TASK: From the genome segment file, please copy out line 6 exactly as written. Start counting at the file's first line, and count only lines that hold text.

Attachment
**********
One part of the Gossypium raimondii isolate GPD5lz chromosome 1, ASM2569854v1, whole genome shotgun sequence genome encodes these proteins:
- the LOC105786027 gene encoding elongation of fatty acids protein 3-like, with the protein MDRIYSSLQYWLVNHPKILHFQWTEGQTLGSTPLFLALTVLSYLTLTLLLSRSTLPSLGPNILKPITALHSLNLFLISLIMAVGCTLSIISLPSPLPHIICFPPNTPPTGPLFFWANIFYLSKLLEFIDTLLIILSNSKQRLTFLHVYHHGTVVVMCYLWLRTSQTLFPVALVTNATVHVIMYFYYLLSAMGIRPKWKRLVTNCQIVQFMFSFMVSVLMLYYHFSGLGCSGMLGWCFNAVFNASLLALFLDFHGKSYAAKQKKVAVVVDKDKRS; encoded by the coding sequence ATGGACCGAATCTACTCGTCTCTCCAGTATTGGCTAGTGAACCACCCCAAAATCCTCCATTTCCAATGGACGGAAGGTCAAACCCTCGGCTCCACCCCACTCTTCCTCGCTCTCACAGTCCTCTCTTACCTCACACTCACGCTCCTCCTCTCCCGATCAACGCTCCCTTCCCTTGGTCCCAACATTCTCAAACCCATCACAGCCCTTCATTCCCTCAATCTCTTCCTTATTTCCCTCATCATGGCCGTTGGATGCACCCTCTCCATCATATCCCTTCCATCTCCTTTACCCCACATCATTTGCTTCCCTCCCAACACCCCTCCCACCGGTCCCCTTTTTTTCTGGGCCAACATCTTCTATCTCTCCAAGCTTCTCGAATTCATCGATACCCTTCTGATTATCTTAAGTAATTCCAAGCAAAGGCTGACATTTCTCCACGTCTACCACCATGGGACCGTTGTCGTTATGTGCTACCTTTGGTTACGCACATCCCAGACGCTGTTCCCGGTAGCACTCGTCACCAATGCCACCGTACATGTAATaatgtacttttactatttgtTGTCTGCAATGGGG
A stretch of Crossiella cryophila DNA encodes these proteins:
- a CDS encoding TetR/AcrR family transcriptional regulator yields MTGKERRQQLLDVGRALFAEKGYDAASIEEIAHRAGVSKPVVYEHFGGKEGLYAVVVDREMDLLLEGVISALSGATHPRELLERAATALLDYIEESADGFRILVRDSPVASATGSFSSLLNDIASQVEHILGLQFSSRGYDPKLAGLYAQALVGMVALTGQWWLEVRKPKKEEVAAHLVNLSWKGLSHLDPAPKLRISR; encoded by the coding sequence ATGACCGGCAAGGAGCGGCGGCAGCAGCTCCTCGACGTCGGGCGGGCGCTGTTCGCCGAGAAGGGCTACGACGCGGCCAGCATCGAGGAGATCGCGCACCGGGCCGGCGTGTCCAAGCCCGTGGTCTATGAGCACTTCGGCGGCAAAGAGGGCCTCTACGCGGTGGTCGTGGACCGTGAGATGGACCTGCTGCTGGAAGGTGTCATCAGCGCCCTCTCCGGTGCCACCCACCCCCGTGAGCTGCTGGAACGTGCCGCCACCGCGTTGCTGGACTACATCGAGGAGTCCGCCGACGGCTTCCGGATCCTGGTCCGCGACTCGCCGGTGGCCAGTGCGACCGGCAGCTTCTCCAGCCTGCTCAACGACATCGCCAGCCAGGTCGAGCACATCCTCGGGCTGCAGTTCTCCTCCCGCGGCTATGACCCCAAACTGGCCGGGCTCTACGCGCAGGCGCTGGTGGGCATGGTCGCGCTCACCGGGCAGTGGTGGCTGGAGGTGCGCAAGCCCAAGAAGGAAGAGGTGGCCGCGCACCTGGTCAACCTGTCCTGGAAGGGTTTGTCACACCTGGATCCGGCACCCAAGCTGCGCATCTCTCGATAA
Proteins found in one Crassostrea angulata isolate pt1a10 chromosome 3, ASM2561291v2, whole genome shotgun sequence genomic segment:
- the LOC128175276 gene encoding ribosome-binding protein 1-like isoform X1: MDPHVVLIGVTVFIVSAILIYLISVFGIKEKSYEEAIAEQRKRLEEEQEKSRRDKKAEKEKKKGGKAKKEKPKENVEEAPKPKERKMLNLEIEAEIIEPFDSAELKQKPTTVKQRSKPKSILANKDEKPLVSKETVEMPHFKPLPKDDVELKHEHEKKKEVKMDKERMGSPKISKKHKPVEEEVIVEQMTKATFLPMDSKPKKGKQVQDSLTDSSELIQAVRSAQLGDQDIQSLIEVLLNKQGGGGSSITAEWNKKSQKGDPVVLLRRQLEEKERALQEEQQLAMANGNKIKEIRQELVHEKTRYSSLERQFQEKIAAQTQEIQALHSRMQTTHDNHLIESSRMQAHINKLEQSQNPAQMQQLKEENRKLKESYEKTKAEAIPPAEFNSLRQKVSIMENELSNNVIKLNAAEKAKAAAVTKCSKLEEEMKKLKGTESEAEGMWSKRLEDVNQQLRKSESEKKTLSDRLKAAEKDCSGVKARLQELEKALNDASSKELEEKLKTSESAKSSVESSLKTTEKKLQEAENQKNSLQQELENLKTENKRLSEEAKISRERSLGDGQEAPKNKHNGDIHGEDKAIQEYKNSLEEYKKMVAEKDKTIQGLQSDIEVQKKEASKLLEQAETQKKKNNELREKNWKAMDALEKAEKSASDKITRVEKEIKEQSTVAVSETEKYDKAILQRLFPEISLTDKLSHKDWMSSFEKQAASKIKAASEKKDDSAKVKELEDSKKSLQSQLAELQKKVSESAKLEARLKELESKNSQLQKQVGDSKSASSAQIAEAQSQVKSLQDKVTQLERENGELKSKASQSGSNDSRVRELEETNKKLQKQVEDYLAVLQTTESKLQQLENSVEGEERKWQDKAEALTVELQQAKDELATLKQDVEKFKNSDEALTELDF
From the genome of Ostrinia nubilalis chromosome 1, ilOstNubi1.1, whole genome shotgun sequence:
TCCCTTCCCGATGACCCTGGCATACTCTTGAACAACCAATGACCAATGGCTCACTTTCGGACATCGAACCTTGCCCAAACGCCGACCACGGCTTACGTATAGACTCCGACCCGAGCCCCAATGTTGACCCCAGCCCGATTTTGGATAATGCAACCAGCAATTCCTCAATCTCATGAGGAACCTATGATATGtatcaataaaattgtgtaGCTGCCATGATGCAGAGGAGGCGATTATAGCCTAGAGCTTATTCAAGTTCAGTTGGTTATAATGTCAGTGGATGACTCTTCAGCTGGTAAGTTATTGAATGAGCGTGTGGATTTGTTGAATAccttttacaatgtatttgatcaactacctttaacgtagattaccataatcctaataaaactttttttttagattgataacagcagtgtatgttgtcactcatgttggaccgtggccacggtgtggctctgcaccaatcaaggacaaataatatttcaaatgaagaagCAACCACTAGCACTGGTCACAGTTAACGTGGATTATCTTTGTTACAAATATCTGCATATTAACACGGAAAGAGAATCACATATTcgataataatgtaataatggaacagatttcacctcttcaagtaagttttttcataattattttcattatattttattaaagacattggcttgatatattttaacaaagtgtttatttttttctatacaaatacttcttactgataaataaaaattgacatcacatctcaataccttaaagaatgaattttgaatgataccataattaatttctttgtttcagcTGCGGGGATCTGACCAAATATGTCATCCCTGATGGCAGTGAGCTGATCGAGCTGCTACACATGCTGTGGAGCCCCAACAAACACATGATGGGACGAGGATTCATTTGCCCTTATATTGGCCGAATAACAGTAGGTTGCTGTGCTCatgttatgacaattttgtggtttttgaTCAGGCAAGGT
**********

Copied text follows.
- the LOC128175276 gene encoding ribosome-binding protein 1-like isoform X1: MDPHVVLIGVTVFIVSAILIYLISVFGIKEKSYEEAIAEQRKRLEEEQEKSRRDKKAEKEKKKGGKAKKEKPKENVEEAPKPKERKMLNLEIEAEIIEPFDSAELKQKPTTVKQRSKPKSILANKDEKPLVSKETVEMPHFKPLPKDDVELKHEHEKKKEVKMDKERMGSPKISKKHKPVEEEVIVEQMTKATFLPMDSKPKKGKQVQDSLTDSSELIQAVRSAQLGDQDIQSLIEVLLNKQGGGGSSITAEWNKKSQKGDPVVLLRRQLEEKERALQEEQQLAMANGNKIKEIRQELVHEKTRYSSLERQFQEKIAAQTQEIQALHSRMQTTHDNHLIESSRMQAHINKLEQSQNPAQMQQLKEENRKLKESYEKTKAEAIPPAEFNSLRQKVSIMENELSNNVIKLNAAEKAKAAAVTKCSKLEEEMKKLKGTESEAEGMWSKRLEDVNQQLRKSESEKKTLSDRLKAAEKDCSGVKARLQELEKALNDASSKELEEKLKTSESAKSSVESSLKTTEKKLQEAENQKNSLQQELENLKTENKRLSEEAKISRERSLGDGQEAPKNKHNGDIHGEDKAIQEYKNSLEEYKKMVAEKDKTIQGLQSDIEVQKKEASKLLEQAETQKKKNNELREKNWKAMDALEKAEKSASDKITRVEKEIKEQSTVAVSETEKYDKAILQRLFPEISLTDKLSHKDWMSSFEKQAASKIKAASEKKDDSAKVKELEDSKKSLQSQLAELQKKVSESAKLEARLKELESKNSQLQKQVGDSKSASSAQIAEAQSQVKSLQDKVTQLERENGELKSKASQSGSNDSRVRELEETNKKLQKQVEDYLAVLQTTESKLQQLENSVEGEERKWQDKAEALTVELQQAKDELATLKQDVEKFKNSDEALTELDF